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Authorization Middleware

Authorization is applied to your application as a middleware. The AuthorizationMiddleware handles the following responsibilities:

  • Decorating the request 'identity' with a decorator that adds the can and applyScope if necessary.
  • Ensuring that authorization has been checked/bypassed in the request.

To use the middleware implement AuthorizationServiceProviderInterface in your application class. Then pass your app instance into the middlware and add the middleware to the queue.

A very simple example would be:

namespace App;

use Authorization\AuthorizationService;
use Authorization\AuthorizationServiceProviderInterface;
use Authorization\Middleware\AuthorizationMiddleware;
use Authorization\Policy\OrmResolver;
use Cake\Http\BaseApplication;

class Application extends BaseApplication implements AuthorizationServiceProviderInterface
{
    public function getAuthorizationService(ServerRequestInterface $request, ResponseInterface $response)
    {
        $resolver = new OrmResolver();

        return new AuthorizationService($resolver);
    }

    public function middleware($middlewareQueue)
    {
        // other middleware
        $middlewareQueue->add(new AuthorizationMiddleware($this));

        return $middlewareQueue;
    }
}

The authorization service requires a policy resolver. See the Policies documentation on what resolvers are available and how to use them.

Identity Decorator

By default the identity in the request will be decorated (wrapped) with Authorization\IdentityDecorator. The decorator class proxies most read operations and method calls to the wrapped identity. If you have an existing User or identity class you can skip the decorator by implementing the Authorization\IdentityInterface and using the identityDecorator middleware option. First lets update our User class:

namespace App\Model\Entity;

use Authorization\AuthorizationServiceInterface;
use Authorization\IdentityInterface;
use Cake\ORM\Entity;


class User extends Entity implements IdentityInterface
{

    /**
     * Authorization\IdentityInterface method
     */
    public function can($action, $resource)
    {
        return $this->authorization->can($this, $action, $resource);
    }

    /**
     * Authorization\IdentityInterface method
     */
    public function applyScope($action, $resource)
    {
        return $this->authorization->applyScope($this, $action, $resource);
    }

    /**
     * Authorization\IdentityInterface method
     */
    public function getOriginalData()
    {
        return $this;
    }

    /**
     * Setter to be used by the middleware.
     */
    public function setAuthorization($service)
    {
        $this->authorization = $service;

        return $this;
    }

    // Other methods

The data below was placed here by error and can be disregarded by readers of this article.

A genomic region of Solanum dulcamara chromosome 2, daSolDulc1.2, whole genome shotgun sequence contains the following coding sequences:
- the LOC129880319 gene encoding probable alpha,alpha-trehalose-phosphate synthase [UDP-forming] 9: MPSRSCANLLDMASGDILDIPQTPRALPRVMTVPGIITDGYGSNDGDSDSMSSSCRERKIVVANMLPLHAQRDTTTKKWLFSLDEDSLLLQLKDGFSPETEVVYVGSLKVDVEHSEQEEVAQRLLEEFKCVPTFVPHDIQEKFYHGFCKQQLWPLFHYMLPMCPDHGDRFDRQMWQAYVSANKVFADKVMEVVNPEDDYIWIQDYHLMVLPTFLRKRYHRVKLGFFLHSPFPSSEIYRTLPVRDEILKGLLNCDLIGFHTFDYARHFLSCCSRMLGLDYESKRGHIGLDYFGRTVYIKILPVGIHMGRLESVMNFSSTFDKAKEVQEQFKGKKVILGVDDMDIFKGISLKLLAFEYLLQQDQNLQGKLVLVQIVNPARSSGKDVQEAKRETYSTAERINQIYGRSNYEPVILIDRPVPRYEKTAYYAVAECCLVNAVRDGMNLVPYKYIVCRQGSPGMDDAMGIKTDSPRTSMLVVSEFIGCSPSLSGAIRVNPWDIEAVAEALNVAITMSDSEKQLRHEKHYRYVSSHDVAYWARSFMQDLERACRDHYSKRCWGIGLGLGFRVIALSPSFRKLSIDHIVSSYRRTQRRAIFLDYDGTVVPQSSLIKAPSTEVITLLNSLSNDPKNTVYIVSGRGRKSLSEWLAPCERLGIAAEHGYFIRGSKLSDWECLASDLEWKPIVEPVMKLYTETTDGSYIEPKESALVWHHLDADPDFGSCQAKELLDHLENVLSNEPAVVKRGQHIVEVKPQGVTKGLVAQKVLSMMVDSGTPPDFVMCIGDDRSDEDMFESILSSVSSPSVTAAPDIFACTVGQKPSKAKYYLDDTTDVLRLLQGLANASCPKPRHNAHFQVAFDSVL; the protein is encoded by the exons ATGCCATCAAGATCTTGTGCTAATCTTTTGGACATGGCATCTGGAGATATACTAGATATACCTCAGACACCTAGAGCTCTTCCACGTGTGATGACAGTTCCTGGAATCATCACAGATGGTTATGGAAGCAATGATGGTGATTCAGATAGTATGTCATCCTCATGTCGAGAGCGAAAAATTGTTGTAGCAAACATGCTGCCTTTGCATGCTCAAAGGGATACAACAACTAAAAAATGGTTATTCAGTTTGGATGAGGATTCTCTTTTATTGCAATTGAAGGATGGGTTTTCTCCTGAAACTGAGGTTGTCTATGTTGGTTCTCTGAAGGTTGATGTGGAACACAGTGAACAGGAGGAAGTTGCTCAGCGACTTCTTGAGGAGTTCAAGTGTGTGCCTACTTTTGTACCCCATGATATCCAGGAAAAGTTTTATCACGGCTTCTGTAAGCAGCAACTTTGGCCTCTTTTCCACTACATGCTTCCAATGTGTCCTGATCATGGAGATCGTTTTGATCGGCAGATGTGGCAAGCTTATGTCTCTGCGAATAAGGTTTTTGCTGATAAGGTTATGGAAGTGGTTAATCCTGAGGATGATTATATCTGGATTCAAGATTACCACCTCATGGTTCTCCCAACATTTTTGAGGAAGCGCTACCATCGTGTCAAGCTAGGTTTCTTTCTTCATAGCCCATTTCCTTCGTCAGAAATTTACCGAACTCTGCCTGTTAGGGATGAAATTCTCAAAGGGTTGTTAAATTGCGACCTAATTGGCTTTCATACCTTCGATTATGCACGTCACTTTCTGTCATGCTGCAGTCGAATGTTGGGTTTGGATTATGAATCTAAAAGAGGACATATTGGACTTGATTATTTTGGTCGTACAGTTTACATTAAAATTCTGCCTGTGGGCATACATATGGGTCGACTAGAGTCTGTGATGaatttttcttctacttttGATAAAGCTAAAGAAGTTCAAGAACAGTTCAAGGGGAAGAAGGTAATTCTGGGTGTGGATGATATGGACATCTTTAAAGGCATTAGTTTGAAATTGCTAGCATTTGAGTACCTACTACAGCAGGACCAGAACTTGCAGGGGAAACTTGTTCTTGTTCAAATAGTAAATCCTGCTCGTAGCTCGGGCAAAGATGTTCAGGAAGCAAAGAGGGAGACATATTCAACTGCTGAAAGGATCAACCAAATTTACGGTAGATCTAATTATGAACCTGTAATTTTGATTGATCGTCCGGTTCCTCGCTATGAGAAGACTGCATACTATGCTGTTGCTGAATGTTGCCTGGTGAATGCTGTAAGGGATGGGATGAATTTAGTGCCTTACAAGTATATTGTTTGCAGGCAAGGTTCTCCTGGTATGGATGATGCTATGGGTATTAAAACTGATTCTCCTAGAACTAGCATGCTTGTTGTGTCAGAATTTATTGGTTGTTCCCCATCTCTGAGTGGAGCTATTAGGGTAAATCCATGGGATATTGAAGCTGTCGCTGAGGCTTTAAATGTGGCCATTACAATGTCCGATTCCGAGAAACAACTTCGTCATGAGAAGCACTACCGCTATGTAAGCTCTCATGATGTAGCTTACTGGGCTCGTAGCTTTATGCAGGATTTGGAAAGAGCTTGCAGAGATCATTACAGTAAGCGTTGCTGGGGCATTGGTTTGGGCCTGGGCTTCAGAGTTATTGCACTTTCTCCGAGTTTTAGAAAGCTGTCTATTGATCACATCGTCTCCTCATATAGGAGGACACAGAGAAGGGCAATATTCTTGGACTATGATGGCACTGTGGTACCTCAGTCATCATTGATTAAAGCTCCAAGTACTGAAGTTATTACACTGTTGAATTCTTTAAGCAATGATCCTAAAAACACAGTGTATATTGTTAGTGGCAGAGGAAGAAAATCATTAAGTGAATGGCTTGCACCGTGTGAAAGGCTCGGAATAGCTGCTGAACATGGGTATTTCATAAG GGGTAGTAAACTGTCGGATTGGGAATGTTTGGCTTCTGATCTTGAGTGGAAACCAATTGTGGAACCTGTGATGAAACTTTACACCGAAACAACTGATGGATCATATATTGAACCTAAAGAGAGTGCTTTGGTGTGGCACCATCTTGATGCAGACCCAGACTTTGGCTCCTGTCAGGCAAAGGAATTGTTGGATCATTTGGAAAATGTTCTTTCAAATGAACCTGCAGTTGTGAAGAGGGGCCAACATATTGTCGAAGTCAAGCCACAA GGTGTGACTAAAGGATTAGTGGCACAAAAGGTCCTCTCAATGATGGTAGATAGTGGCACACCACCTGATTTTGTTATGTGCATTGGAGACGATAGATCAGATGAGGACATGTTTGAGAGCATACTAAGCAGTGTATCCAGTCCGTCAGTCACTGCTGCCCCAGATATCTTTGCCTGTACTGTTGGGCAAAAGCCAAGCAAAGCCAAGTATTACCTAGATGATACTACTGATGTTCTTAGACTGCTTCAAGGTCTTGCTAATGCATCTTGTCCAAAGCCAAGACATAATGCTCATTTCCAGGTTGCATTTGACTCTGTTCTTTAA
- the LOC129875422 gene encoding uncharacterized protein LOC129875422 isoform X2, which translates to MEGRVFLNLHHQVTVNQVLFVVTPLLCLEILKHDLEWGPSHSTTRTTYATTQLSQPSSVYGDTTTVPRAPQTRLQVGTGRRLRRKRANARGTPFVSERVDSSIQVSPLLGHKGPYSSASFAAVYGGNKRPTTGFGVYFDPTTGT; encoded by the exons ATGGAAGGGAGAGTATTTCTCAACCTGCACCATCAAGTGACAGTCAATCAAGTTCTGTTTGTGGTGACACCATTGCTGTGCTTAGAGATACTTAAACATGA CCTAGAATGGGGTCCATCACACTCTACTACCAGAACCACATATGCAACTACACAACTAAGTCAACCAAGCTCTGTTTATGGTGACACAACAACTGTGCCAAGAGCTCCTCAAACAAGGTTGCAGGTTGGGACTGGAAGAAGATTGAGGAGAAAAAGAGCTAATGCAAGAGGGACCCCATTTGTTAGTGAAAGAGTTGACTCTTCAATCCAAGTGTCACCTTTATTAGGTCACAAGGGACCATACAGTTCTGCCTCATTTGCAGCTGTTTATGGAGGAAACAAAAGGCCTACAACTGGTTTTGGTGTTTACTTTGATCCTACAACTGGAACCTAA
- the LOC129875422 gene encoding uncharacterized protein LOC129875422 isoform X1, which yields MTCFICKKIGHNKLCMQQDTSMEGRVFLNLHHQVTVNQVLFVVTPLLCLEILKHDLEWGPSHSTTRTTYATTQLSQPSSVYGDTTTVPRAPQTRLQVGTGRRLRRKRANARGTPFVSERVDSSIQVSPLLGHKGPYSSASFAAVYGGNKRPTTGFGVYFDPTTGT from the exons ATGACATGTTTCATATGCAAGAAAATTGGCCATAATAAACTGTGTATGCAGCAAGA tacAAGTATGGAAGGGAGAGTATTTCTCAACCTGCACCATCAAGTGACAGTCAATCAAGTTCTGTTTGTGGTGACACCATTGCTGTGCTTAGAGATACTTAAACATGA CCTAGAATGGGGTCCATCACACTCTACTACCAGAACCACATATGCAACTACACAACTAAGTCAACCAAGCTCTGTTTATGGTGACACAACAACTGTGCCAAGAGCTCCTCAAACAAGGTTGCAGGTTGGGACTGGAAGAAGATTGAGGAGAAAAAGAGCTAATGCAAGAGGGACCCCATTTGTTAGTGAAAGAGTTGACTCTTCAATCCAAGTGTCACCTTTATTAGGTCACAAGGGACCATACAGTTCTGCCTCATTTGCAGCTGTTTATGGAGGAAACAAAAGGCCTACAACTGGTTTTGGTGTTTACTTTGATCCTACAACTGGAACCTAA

}

Now that our user implements the necessary interface, lets update our middleware setup:

// In your Application::middleware() method;

// Authorization
$middlewareQueue->add(new AuthorizationMiddleware($this, [
    'identityDecorator' => function ($auth, $user) {
        return $user->setAuthorization($auth);
    }
]));

You no longer have to change any existing typehints, and can start using authorization policies anywhere you have access to your user.

Ensuring Authorization is Applied

By default the AuthorizationMiddleware will ensure that each request containing an identity also has authorization checked/bypassed. If authorization is not checked an AuthorizationRequiredException will be raised. This exception is raised after your other middleware/controller actions are complete, so you cannot rely on it to prevent unauthorized access, however it is a helpful aid during development/testing. You can disable this behavior via an option:

$middlewareQueue->add(new AuthorizationMiddleware($this, [
    'requireAuthorizationCheck' => false
]));

Handling unauthorized requests

By default authorization exceptions thrown by the application are rethrown by the middleware. You can configure handlers for unauthorized requests and perform custom action, e.g. redirect the user to the login page.

The built-in handlers are:

  • Exception - this handler will rethrow the exception, this is a default behavior of the middleware.
  • Redirect - this handler will redirect the request to the provided URL.
  • CakeRedirect - redirect handler with support for CakePHP Router.

Both redirect handlers share the same configuration options:

  • url - URL to redirect to (CakeRedirect supports CakePHP Router syntax).
  • exceptions - a list of exception classes that should be redirected. By default only MissingIdentityException is redirected.
  • queryParam - the accessed request URL will be attached to the redirect URL query parameter (redirect by default).
  • statusCode - HTTP status code of a redirect, 302 by default.

For example:

$middlewareQueue->add(new AuthorizationMiddleware($this, [
    'unauthorizedHandler' => [
        'className' => 'Authorization.Redirect',
        'url' => '/users/login',
        'queryParam' => 'redirectUrl',
        'exceptions' => [
            MissingIdentityException::class,
            OtherException::class,
        ],
    ],
]));

You can also add your own handler. Handlers should implement Authorization\Middleware\UnauthorizedHandler\HandlerInterface, be suffixed with Handler suffix and reside under your app's or plugin's Middleware\UnauthorizedHandler namespace.

Configuration options are passed to the handler's handle() method as the last parameter.

Handlers catch only those exceptions which extend the Authorization\Exception\Exception class.